This difference between player input and onscreen action is even worse in a motion controlled game due to the extra time it takes a player to perform the movement. Ideally, the frame you decide to take action is the one in which your ingame character starts moving. In the case of something like performing an ollie on a skateboard, this means you want the tail of the board to start moving towards the ground as soon as you think about doing it. Even in a traditional button-based skateboarding game, this is unlikely to be the case, because it’ll be a few frames before you actually hit the button, the game’s input system will be a couple of frames behind the graphics and the game can’t even start the animation required to do the ollie until you press the button, so the actual jump probably won’t happen for at least 1/3 of a second. If you then replace the button press, which most gamers could do very quickly, with a physical action that takes a decent portion of a second, then the actual triggering of the action is even further behind. If you were to wait until the players movement is finishing before even starting the ingame animation, then what’s happening onscreen will seem so far behind what the player is doing that they might think the game is broken.
I’d wager there’s even a psychological element to it that makes it seem even worse, since we expect the game to respond as soon as we start a physical action more than we expect it to respond to the first touch of a button, since there’s a closer physical connection between the actions.
Put it all together:
Combine imprecise controls, large tolerances for differences in player motion, action triggers that can overlap and large delays in processing input, and what’s the end result? You’d probably end up with a game where the user doesn’t feel in control, where user actions are limited and sometimes result in the wrong ingame action, and where everything feels unresponsive. In short, you’d get what critics are saying about Tony Hawk: Ride. Contrary to what many of them are saying though, it’d largely be the fault of the hardware, and hence the original concept, rather than just poor software. It has been suggested that Tony Hawk himself tried to convince Activision that the best way to reinvigorate their formerly great series was to go for a skateboard peripheral and that the technology was finally ready for such a thing. Turns out it wasn’t, at least not the way they did it.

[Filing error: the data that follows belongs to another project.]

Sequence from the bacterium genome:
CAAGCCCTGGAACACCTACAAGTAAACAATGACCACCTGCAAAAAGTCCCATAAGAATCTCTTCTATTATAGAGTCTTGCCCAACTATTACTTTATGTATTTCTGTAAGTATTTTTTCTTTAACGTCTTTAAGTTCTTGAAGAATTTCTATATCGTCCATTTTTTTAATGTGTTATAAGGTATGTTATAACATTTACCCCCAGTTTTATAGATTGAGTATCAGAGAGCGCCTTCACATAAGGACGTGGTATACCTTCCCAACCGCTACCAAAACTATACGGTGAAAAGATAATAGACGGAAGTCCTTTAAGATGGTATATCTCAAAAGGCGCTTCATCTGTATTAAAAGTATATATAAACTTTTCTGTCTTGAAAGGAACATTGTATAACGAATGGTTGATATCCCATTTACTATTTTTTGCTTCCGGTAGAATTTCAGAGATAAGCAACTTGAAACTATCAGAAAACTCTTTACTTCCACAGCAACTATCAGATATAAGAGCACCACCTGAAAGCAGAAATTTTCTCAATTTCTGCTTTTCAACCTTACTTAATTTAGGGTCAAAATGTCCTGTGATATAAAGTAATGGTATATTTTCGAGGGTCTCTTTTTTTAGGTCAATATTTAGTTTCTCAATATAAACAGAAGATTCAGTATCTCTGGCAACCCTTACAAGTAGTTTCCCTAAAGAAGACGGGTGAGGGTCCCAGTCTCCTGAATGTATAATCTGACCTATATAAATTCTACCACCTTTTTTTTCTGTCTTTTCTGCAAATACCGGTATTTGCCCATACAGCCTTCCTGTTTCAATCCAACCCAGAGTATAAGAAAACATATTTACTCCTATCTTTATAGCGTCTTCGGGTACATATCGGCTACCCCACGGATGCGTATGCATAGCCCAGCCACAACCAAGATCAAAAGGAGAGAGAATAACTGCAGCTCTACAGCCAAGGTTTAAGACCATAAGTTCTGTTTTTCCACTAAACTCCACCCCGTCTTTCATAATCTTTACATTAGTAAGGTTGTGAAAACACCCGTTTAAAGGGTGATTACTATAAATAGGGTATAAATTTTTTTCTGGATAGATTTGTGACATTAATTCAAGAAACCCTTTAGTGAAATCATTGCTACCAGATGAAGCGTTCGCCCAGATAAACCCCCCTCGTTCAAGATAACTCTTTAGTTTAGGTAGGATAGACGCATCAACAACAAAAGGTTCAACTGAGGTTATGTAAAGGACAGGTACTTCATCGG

What should they have done?
Firstly, they probably shouldn’t have made the game at all. Given the over-simplification of skateboarding mentioned at the start, it should have made the publisher a bit hesitant to put so much money into the project to begin with. Even if everything in the game worked exactly as the promo videos suggested it would, they were never going to get anything with enough depth that it would have been fun for more than a couple of hours. Just how long do you expect people to play a skateboarding game in this day and age where you can’t even choose which trick you’re doing?
But let’s assume they wanted to make such a game anyway. The most obvious improvement would have been to not rely on accelerometers for a game based primarily on rotation. Steering, ollieing, manuals, flick tricks and tilt tricks are all about rotating the board, not moving it. Putting in gyro sensors, as in the wii motion plus, would have been a good place to start. They would have needed a high degree of precision of course, and may not have come cheap, but when you’re already asking people to pay double the price of a standard game, a little more to make it work properly isn’t asking that much. Ultimately though, most of the problems would still be insurmountable.